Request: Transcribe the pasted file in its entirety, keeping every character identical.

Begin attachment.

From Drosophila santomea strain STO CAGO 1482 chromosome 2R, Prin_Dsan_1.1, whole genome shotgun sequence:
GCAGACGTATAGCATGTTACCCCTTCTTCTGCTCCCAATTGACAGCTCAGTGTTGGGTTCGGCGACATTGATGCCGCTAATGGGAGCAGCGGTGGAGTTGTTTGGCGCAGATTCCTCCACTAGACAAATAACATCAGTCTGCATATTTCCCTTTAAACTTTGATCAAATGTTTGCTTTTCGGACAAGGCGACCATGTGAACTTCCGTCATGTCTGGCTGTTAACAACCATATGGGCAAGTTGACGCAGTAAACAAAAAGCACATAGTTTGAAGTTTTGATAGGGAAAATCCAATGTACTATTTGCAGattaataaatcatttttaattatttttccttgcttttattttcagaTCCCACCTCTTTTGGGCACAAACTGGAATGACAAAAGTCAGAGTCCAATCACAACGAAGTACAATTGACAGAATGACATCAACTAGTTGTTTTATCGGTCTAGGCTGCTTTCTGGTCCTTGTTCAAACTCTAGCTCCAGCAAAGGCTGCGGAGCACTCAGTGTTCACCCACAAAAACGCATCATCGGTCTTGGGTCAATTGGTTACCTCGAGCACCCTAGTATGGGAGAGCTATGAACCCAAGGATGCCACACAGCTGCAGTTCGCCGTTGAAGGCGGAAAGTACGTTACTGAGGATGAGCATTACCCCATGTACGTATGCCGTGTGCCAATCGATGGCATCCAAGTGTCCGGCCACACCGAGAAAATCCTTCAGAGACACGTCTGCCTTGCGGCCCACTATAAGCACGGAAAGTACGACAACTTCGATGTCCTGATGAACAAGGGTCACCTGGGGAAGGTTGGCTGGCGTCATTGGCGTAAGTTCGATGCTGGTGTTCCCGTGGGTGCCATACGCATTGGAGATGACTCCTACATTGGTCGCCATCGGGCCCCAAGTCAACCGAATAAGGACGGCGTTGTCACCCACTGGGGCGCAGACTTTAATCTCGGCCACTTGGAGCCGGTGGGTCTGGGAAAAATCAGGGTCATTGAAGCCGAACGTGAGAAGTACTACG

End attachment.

From Drosophila santomea strain STO CAGO 1482 chromosome 2R, Prin_Dsan_1.1, whole genome shotgun sequence:
GCAGACGTATAGCATGTTACCCCTTCTTCTGCTCCCAATTGACAGCTCAGTGTTGGGTTCGGCGACATTGATGCCGCTAATGGGAGCAGCGGTGGAGTTGTTTGGCGCAGATTCCTCCACTAGACAAATAACATCAGTCTGCATATTTCCCTTTAAACTTTGATCAAATGTTTGCTTTTCGGACAAGGCGACCATGTGAACTTCCGTCATGTCTGGCTGTTAACAACCATATGGGCAAGTTGACGCAGTAAACAAAAAGCACATAGTTTGAAGTTTTGATAGGGAAAATCCAATGTACTATTTGCAGattaataaatcatttttaattatttttccttgcttttattttcagaTCCCACCTCTTTTGGGCACAAACTGGAATGACAAAAGTCAGAGTCCAATCACAACGAAGTACAATTGACAGAATGACATCAACTAGTTGTTTTATCGGTCTAGGCTGCTTTCTGGTCCTTGTTCAAACTCTAGCTCCAGCAAAGGCTGCGGAGCACTCAGTGTTCACCCACAAAAACGCATCATCGGTCTTGGGTCAATTGGTTACCTCGAGCACCCTAGTATGGGAGAGCTATGAACCCAAGGATGCCACACAGCTGCAGTTCGCCGTTGAAGGCGGAAAGTACGTTACTGAGGATGAGCATTACCCCATGTACGTATGCCGTGTGCCAATCGATGGCATCCAAGTGTCCGGCCACACCGAGAAAATCCTTCAGAGACACGTCTGCCTTGCGGCCCACTATAAGCACGGAAAGTACGACAACTTCGATGTCCTGATGAACAAGGGTCACCTGGGGAAGGTTGGCTGGCGTCATTGGCGTAAGTTCGATGCTGGTGTTCCCGTGGGTGCCATACGCATTGGAGATGACTCCTACATTGGTCGCCATCGGGCCCCAAGTCAACCGAATAAGGACGGCGTTGTCACCCACTGGGGCGCAGACTTTAATCTCGGCCACTTGGAGCCGGTGGGTCTGGGAAAAATCAGGGTCATTGAAGCCGAACGTGAGAAGTACTACG